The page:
Have you ever committed to doing something that you didn’t particularly want to do but were talked into it? Most of us have. I try not to let myself get talked into things these days, but now and then it happens.
Recently, a friend bought a batch of tickets to see a one man musical performance by a guitarist. She and her husband asked if we wanted two of the tickets. We declined on the first offer… not really into guitar music, concert didn’t start until 8pm (on a school night, lol) etc, etc. A week or so later, ‘said friends’ were at our place for dinner, as was another couple. The topic of conversation turned to the concert and again, we hedged. Our friends gently, but firmly, rejected our response and upon their recommendation we finally agreed to go.
About 10 days before the concert, panic. The night had been changed due to the artist’s availability or something. Did not bode well for my already hesitant inclinations.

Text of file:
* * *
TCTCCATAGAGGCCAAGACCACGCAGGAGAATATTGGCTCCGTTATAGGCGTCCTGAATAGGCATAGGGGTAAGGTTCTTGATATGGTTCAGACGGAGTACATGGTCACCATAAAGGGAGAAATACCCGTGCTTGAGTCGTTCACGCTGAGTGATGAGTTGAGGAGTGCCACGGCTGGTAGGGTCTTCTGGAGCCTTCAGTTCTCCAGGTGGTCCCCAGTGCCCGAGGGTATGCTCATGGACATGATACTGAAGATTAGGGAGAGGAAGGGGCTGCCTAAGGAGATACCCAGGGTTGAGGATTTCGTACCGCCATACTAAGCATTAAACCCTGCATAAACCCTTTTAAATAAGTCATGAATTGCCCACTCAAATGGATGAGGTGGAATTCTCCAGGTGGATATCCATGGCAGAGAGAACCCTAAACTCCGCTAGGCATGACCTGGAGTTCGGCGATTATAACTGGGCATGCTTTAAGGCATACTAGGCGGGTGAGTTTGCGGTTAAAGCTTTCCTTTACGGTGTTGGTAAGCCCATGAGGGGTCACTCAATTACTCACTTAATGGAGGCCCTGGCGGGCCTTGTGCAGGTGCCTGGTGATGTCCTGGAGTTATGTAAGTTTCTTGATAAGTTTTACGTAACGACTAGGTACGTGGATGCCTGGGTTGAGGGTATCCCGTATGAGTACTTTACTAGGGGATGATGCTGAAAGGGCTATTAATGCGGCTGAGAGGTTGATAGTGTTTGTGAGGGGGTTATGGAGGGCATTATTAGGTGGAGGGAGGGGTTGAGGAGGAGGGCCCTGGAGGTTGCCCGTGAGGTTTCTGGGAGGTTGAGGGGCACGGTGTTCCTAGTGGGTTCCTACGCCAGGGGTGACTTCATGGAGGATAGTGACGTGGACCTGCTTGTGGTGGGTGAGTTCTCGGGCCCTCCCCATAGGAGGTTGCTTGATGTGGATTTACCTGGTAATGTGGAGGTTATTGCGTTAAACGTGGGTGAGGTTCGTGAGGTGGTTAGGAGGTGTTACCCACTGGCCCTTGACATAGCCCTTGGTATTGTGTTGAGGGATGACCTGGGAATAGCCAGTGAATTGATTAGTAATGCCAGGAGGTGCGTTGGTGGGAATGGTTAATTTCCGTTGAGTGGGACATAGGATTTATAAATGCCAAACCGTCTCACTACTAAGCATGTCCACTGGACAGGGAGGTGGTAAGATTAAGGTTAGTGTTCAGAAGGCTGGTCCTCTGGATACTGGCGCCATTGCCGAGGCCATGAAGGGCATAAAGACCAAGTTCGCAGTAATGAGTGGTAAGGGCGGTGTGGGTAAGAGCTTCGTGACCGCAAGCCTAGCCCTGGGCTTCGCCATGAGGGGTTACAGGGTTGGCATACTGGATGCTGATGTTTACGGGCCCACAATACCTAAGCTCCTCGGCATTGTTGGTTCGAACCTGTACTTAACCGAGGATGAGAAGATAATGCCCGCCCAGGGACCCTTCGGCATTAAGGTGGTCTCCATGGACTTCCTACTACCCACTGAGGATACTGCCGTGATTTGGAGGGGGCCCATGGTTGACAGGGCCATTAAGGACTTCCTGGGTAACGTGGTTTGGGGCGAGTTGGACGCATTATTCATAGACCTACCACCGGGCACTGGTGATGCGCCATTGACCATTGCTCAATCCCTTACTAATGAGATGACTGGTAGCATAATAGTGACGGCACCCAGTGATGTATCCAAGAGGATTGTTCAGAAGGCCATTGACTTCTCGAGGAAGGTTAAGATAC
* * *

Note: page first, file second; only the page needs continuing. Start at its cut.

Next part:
The night before the concert I did not sleep well, so I was going to be even more tired than usual and going to be up late to boot.
We arrived fashionably early for the concert, collected our tickets and as soon as possible we went to our seats. As I sat I felt my tiredness. The theatre was nearly filled to capacity, just under 500 seats. The staging was simple, just guitars, an amp, a small seat and a bottle of water. The lights dimmed and a shadowy figure walked briskly to the microphone.
He had me at ‘hello’.
The energy the artist’s voice exuded with that single word, matched perfectly by the energy of his performance, was nothing short of the exemplification of the creative human being in full flight… at the top of his art. His entire body melded with the guitar and at one point, I joined them, sending chills up my spine and down my arms. He was what those of us who dabble in art strive for, a place that leaves no doubt you are doing what you were meant to do. No shortcuts (he told us those are at the butcher shop!), just hard work to ready oneself for the flow of the creative.
I love to be wrong. And Tommy Emmanuel was just the person to show me, how wonderful wrong can be.